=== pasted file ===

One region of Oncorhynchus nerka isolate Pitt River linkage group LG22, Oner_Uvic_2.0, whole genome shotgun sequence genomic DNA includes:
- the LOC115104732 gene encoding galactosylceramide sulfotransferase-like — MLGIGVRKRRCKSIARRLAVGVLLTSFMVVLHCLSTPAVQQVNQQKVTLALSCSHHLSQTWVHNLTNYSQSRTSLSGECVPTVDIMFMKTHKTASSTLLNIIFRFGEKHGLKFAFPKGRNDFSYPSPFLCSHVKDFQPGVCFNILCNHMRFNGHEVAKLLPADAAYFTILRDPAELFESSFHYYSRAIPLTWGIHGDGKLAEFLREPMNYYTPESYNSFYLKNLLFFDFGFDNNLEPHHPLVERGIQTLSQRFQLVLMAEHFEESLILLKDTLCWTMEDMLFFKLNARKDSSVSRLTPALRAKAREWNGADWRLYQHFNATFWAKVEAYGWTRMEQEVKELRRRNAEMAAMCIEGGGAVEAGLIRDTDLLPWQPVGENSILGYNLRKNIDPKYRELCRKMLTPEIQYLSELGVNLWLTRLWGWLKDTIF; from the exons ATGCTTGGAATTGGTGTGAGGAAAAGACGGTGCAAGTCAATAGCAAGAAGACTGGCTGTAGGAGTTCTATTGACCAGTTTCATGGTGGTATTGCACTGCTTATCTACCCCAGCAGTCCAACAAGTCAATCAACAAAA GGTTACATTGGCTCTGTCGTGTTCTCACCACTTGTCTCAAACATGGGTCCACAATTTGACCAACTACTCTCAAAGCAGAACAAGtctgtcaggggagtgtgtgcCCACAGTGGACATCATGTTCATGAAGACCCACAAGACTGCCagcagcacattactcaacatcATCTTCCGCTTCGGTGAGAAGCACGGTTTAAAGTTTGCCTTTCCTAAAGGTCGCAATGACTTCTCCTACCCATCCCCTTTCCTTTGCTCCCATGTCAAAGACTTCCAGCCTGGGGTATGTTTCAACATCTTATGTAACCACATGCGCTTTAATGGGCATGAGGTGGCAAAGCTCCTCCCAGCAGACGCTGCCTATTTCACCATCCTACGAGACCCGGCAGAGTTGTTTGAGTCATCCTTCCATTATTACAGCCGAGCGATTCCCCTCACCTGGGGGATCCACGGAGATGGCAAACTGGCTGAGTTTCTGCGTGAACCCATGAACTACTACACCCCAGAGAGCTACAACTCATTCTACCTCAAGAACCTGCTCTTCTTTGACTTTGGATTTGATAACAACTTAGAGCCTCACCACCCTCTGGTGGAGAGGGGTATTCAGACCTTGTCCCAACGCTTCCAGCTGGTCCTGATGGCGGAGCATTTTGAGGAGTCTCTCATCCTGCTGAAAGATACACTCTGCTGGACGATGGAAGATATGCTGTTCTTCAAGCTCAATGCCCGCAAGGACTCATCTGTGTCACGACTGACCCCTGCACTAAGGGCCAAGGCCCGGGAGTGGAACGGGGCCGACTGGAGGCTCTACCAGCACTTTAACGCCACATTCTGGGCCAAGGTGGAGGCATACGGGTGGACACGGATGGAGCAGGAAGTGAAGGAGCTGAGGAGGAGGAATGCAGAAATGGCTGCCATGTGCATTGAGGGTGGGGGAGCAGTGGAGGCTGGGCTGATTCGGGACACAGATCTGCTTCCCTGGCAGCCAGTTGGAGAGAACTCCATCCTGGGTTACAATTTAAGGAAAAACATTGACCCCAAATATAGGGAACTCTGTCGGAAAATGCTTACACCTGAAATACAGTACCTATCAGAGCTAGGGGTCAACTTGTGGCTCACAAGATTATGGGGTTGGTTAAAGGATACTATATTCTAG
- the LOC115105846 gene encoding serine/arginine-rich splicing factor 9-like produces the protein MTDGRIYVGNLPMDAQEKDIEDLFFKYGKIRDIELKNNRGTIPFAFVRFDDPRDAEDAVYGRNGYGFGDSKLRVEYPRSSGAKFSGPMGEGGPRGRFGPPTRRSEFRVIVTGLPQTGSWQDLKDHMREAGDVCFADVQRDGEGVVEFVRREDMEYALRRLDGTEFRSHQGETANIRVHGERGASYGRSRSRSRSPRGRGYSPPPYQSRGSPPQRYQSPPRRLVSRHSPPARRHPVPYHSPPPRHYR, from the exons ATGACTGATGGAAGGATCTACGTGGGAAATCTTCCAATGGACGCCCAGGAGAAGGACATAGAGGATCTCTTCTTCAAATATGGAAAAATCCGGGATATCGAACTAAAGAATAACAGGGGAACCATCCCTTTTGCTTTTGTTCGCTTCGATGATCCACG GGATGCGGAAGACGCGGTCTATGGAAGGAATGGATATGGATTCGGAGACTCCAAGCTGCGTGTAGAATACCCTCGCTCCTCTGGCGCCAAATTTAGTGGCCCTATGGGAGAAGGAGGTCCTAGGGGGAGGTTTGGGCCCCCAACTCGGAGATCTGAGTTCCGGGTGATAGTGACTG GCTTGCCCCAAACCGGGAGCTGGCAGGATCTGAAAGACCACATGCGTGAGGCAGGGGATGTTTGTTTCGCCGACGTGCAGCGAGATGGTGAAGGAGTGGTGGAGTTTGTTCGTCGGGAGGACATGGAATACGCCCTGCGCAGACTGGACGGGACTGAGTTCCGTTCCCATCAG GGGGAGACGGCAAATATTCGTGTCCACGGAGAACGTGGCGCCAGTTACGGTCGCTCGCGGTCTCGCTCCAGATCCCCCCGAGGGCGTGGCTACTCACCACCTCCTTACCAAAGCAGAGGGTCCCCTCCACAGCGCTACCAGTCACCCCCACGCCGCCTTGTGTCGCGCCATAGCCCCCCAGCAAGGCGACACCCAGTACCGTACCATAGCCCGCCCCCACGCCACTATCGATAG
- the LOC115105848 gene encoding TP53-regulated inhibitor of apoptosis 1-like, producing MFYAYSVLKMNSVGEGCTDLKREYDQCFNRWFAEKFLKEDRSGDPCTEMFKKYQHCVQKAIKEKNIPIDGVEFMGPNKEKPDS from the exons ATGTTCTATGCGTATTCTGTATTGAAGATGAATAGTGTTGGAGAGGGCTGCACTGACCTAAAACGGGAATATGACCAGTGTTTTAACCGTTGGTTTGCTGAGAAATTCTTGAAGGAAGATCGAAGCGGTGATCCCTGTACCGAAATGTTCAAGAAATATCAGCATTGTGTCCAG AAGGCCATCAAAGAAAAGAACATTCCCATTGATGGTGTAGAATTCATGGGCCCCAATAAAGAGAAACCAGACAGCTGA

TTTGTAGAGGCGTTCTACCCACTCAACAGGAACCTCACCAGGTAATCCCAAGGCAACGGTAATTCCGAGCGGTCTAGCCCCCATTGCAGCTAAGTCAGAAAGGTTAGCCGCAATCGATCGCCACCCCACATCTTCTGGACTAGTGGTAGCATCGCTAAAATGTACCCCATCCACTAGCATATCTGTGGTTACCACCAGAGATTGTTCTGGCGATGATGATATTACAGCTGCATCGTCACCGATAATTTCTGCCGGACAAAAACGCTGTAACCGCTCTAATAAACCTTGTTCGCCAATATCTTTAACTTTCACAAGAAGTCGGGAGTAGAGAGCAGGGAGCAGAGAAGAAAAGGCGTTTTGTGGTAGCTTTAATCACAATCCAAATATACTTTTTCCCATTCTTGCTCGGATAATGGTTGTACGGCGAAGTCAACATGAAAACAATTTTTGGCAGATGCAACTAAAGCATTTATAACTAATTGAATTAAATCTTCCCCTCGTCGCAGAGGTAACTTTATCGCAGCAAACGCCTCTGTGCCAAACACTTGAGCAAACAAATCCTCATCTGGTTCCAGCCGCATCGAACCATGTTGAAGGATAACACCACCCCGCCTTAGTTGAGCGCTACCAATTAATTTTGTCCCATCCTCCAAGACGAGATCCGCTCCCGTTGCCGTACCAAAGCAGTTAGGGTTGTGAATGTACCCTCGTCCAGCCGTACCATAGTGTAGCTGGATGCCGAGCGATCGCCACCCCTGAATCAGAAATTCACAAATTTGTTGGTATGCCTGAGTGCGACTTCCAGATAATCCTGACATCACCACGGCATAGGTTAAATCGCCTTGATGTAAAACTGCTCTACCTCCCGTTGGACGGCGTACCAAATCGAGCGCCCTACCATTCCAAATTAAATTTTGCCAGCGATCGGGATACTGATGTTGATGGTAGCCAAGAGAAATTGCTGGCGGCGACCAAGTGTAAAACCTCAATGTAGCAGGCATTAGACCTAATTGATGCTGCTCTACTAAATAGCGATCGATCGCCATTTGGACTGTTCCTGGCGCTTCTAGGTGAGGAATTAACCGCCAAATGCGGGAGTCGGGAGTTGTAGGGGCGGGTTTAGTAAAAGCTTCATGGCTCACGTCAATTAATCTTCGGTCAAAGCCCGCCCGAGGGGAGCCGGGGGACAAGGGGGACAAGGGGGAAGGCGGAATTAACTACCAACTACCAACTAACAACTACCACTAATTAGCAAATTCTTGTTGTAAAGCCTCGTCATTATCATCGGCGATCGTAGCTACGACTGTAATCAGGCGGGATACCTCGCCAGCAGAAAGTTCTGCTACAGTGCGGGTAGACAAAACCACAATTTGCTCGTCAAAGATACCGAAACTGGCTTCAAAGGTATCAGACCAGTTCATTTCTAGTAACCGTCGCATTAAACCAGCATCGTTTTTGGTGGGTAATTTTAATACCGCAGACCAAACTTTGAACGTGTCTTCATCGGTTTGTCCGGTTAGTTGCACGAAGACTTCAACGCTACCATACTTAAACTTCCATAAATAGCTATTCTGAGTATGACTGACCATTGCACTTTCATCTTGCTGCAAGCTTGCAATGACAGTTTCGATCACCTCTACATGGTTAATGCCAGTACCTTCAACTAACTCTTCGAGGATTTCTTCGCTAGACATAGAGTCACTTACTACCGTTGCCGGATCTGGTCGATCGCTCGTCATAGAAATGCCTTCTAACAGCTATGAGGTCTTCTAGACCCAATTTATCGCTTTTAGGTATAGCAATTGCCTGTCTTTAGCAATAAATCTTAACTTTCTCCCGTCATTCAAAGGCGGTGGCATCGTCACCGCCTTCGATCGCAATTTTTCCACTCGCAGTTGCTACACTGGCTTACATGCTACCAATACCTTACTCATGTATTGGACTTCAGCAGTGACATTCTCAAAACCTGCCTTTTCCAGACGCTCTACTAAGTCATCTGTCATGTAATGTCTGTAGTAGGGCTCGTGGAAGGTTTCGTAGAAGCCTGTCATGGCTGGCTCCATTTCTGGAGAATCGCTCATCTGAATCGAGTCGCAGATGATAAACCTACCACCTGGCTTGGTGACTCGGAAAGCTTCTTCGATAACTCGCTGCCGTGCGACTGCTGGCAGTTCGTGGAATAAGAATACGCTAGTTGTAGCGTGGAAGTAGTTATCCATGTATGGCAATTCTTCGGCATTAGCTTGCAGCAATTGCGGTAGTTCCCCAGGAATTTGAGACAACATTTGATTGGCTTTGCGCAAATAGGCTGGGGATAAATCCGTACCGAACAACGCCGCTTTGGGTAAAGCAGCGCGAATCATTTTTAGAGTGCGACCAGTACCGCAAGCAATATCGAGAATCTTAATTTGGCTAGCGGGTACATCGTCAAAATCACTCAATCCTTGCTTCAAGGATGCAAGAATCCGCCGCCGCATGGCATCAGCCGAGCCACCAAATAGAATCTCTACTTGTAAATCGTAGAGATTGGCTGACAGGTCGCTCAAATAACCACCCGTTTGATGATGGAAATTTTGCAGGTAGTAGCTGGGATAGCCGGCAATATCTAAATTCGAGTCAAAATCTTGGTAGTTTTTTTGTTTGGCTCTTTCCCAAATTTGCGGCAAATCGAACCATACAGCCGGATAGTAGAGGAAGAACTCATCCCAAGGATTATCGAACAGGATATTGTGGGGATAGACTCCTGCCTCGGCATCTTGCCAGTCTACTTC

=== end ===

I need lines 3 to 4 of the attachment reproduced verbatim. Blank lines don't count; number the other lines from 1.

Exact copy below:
- the LOC115105846 gene encoding serine/arginine-rich splicing factor 9-like produces the protein MTDGRIYVGNLPMDAQEKDIEDLFFKYGKIRDIELKNNRGTIPFAFVRFDDPRDAEDAVYGRNGYGFGDSKLRVEYPRSSGAKFSGPMGEGGPRGRFGPPTRRSEFRVIVTGLPQTGSWQDLKDHMREAGDVCFADVQRDGEGVVEFVRREDMEYALRRLDGTEFRSHQGETANIRVHGERGASYGRSRSRSRSPRGRGYSPPPYQSRGSPPQRYQSPPRRLVSRHSPPARRHPVPYHSPPPRHYR, from the exons ATGACTGATGGAAGGATCTACGTGGGAAATCTTCCAATGGACGCCCAGGAGAAGGACATAGAGGATCTCTTCTTCAAATATGGAAAAATCCGGGATATCGAACTAAAGAATAACAGGGGAACCATCCCTTTTGCTTTTGTTCGCTTCGATGATCCACG GGATGCGGAAGACGCGGTCTATGGAAGGAATGGATATGGATTCGGAGACTCCAAGCTGCGTGTAGAATACCCTCGCTCCTCTGGCGCCAAATTTAGTGGCCCTATGGGAGAAGGAGGTCCTAGGGGGAGGTTTGGGCCCCCAACTCGGAGATCTGAGTTCCGGGTGATAGTGACTG GCTTGCCCCAAACCGGGAGCTGGCAGGATCTGAAAGACCACATGCGTGAGGCAGGGGATGTTTGTTTCGCCGACGTGCAGCGAGATGGTGAAGGAGTGGTGGAGTTTGTTCGTCGGGAGGACATGGAATACGCCCTGCGCAGACTGGACGGGACTGAGTTCCGTTCCCATCAG GGGGAGACGGCAAATATTCGTGTCCACGGAGAACGTGGCGCCAGTTACGGTCGCTCGCGGTCTCGCTCCAGATCCCCCCGAGGGCGTGGCTACTCACCACCTCCTTACCAAAGCAGAGGGTCCCCTCCACAGCGCTACCAGTCACCCCCACGCCGCCTTGTGTCGCGCCATAGCCCCCCAGCAAGGCGACACCCAGTACCGTACCATAGCCCGCCCCCACGCCACTATCGATAG
- the LOC115105848 gene encoding TP53-regulated inhibitor of apoptosis 1-like, producing MFYAYSVLKMNSVGEGCTDLKREYDQCFNRWFAEKFLKEDRSGDPCTEMFKKYQHCVQKAIKEKNIPIDGVEFMGPNKEKPDS from the exons ATGTTCTATGCGTATTCTGTATTGAAGATGAATAGTGTTGGAGAGGGCTGCACTGACCTAAAACGGGAATATGACCAGTGTTTTAACCGTTGGTTTGCTGAGAAATTCTTGAAGGAAGATCGAAGCGGTGATCCCTGTACCGAAATGTTCAAGAAATATCAGCATTGTGTCCAG AAGGCCATCAAAGAAAAGAACATTCCCATTGATGGTGTAGAATTCATGGGCCCCAATAAAGAGAAACCAGACAGCTGA